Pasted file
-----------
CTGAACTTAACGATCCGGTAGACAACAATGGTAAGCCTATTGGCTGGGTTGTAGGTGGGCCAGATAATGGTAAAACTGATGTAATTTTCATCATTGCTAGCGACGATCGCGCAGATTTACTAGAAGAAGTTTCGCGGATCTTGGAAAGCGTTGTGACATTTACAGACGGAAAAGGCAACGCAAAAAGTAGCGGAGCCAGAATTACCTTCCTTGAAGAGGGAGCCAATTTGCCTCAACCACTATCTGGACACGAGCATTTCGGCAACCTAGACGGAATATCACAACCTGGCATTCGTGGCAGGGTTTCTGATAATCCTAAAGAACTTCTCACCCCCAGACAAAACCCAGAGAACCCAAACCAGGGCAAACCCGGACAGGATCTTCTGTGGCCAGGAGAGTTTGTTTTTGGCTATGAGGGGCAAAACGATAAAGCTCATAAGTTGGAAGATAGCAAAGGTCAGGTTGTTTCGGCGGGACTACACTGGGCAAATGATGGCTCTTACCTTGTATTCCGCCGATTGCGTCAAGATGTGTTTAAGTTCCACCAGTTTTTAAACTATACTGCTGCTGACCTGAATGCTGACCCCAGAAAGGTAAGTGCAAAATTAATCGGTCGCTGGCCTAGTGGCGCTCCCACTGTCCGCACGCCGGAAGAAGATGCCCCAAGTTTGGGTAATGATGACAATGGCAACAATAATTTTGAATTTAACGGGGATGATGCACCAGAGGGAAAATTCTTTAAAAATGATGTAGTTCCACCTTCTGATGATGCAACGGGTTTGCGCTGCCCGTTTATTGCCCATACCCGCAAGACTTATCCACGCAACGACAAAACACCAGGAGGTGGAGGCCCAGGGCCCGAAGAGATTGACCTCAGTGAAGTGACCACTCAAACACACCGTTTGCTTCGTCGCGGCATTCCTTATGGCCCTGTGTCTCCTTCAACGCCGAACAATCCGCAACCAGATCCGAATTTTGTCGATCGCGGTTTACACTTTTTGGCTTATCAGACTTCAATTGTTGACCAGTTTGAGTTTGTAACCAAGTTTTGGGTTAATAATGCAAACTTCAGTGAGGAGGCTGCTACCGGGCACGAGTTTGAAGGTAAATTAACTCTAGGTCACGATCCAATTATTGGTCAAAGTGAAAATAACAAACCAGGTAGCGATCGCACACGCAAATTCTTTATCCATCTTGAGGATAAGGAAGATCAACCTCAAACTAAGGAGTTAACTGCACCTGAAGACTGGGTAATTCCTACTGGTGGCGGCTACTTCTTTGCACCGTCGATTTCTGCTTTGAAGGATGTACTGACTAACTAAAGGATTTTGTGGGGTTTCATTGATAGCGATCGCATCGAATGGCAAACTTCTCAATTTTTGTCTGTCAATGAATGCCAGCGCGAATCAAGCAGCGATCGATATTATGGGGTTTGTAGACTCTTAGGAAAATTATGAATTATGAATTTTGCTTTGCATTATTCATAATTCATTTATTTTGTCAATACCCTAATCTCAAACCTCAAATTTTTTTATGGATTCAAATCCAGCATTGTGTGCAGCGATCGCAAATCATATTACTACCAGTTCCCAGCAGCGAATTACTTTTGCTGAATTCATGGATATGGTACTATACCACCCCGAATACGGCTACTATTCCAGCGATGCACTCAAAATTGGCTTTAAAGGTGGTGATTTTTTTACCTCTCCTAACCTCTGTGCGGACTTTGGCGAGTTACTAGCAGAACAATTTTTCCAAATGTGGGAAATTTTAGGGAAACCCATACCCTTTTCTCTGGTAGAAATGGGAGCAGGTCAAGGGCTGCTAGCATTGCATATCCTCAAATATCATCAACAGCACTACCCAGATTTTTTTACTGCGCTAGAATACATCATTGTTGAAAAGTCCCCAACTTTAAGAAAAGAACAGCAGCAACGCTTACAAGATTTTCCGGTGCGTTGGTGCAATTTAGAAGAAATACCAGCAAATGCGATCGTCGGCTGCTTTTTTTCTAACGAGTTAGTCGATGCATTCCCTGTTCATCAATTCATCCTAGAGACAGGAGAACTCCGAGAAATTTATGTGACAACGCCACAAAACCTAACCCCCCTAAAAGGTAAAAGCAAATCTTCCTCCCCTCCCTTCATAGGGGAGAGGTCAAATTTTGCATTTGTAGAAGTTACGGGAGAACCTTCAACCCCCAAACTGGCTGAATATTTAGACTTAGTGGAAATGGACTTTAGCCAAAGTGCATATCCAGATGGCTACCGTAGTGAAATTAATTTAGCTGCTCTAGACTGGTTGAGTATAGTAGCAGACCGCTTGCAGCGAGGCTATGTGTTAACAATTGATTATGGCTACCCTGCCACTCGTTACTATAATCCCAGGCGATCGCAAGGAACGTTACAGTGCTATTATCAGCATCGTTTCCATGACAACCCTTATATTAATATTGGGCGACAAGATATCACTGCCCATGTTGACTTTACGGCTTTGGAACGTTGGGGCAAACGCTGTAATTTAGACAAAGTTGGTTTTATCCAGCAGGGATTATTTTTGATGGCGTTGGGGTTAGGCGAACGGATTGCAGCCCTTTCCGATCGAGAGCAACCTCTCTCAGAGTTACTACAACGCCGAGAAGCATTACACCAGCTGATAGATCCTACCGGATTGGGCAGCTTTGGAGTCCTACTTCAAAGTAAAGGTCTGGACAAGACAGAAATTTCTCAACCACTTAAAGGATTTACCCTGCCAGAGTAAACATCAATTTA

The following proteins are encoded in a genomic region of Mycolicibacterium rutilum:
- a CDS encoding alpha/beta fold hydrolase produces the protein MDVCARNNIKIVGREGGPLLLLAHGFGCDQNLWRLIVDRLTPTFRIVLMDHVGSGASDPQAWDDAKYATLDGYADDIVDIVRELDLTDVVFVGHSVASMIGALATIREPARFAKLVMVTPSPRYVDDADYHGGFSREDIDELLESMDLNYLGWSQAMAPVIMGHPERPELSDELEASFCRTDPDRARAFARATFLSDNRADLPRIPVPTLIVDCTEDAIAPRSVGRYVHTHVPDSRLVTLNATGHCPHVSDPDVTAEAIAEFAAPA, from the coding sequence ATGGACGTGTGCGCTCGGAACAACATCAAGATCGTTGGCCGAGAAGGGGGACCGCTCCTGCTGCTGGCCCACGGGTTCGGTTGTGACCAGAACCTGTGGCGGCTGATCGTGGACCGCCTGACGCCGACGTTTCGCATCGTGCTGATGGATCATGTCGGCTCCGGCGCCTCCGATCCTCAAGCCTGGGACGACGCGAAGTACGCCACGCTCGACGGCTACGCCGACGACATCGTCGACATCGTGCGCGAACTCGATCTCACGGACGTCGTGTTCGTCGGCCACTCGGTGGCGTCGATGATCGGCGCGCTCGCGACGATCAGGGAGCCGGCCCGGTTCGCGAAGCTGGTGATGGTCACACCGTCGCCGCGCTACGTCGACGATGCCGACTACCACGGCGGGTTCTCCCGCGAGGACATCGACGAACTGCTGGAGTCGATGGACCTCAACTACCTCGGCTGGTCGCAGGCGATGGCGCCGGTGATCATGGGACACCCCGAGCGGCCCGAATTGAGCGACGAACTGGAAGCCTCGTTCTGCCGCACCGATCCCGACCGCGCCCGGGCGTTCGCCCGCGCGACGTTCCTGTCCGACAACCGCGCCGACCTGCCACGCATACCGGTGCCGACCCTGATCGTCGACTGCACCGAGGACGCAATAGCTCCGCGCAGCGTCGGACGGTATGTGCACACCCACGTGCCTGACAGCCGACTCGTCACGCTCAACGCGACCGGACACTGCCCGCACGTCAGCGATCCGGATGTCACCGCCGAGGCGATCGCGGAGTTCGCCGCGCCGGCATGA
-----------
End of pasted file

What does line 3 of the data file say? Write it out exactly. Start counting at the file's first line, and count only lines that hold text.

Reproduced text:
- a CDS encoding alpha/beta fold hydrolase produces the protein MDVCARNNIKIVGREGGPLLLLAHGFGCDQNLWRLIVDRLTPTFRIVLMDHVGSGASDPQAWDDAKYATLDGYADDIVDIVRELDLTDVVFVGHSVASMIGALATIREPARFAKLVMVTPSPRYVDDADYHGGFSREDIDELLESMDLNYLGWSQAMAPVIMGHPERPELSDELEASFCRTDPDRARAFARATFLSDNRADLPRIPVPTLIVDCTEDAIAPRSVGRYVHTHVPDSRLVTLNATGHCPHVSDPDVTAEAIAEFAAPA, from the coding sequence ATGGACGTGTGCGCTCGGAACAACATCAAGATCGTTGGCCGAGAAGGGGGACCGCTCCTGCTGCTGGCCCACGGGTTCGGTTGTGACCAGAACCTGTGGCGGCTGATCGTGGACCGCCTGACGCCGACGTTTCGCATCGTGCTGATGGATCATGTCGGCTCCGGCGCCTCCGATCCTCAAGCCTGGGACGACGCGAAGTACGCCACGCTCGACGGCTACGCCGACGACATCGTCGACATCGTGCGCGAACTCGATCTCACGGACGTCGTGTTCGTCGGCCACTCGGTGGCGTCGATGATCGGCGCGCTCGCGACGATCAGGGAGCCGGCCCGGTTCGCGAAGCTGGTGATGGTCACACCGTCGCCGCGCTACGTCGACGATGCCGACTACCACGGCGGGTTCTCCCGCGAGGACATCGACGAACTGCTGGAGTCGATGGACCTCAACTACCTCGGCTGGTCGCAGGCGATGGCGCCGGTGATCATGGGACACCCCGAGCGGCCCGAATTGAGCGACGAACTGGAAGCCTCGTTCTGCCGCACCGATCCCGACCGCGCCCGGGCGTTCGCCCGCGCGACGTTCCTGTCCGACAACCGCGCCGACCTGCCACGCATACCGGTGCCGACCCTGATCGTCGACTGCACCGAGGACGCAATAGCTCCGCGCAGCGTCGGACGGTATGTGCACACCCACGTGCCTGACAGCCGACTCGTCACGCTCAACGCGACCGGACACTGCCCGCACGTCAGCGATCCGGATGTCACCGCCGAGGCGATCGCGGAGTTCGCCGCGCCGGCATGA